In the past composers regualrly used to lift parts of other composers' works - or be more open and write variations.... Most of the blues/rock and a lot of Jazz tunes share riffs or larger sections (look at the lego/building blocks thread). And lyics are often similar or share common lines. How do you copyright your own 12 bar blues which must be a derivative of countless other 12 bar blues that have gone before? How do you write/publish this without being sued for copyight infringement, possibly with hundreds of predecessors claiming rights?

And just for a little light relief: http://www.greatstoryteller.com/1/post/2010/04/how-to-write-a-blues-song-funny.html
 

Pete Thomas

Chief of Stuff
Commercial Supporter
Messages
13,719
How do you copyright your own 12 bar blues which must be a derivative of countless other 12 bar blues that have gone before? How do you write/publish this without being sued for copyight infringement, possibly with hundreds of predecessors claiming rights?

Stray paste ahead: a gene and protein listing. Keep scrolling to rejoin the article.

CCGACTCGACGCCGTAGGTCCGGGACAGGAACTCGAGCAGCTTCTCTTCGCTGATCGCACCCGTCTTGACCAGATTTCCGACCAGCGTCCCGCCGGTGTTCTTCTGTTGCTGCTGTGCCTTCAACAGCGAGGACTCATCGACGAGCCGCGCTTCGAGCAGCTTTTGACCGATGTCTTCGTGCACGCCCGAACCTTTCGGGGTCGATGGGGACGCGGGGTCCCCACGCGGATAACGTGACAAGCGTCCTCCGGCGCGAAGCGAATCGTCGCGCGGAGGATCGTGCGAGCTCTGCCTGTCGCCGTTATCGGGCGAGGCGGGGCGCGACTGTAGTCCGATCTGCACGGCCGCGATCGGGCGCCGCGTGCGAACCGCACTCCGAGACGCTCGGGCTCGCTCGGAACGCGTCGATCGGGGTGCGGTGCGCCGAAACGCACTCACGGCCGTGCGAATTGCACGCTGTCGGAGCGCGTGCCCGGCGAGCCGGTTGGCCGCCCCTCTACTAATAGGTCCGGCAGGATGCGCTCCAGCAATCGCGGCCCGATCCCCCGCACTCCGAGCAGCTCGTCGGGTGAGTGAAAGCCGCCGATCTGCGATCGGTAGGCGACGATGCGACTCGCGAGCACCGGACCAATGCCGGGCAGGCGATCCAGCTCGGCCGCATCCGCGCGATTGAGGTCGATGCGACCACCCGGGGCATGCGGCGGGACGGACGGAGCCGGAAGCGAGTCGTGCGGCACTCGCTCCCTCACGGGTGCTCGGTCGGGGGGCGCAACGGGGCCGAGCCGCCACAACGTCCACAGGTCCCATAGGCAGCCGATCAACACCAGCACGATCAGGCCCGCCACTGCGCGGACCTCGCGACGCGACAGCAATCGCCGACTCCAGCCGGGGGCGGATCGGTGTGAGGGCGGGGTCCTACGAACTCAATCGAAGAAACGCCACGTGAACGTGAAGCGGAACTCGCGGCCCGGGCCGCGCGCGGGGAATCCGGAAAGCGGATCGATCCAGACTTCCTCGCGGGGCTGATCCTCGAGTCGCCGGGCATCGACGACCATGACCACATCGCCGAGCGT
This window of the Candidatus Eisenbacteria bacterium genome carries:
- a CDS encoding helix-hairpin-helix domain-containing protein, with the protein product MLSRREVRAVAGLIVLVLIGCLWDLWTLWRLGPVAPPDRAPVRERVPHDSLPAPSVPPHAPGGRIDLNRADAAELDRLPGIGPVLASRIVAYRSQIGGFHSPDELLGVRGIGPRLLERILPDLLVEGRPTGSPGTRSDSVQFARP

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This is less complex legally than it appears.

  • You can't have a copyright in a 12 bar blues as you can't have a copyright in a chord sequence.
  • It would be very rare for someone to challenge a very common and over used simple melody such as you get in a blues, as a valid defense is to prove that it existed before the claimant's version, which (if it is such a common blues riff) should be easy to find. They then have no case because you say they nicked it as well.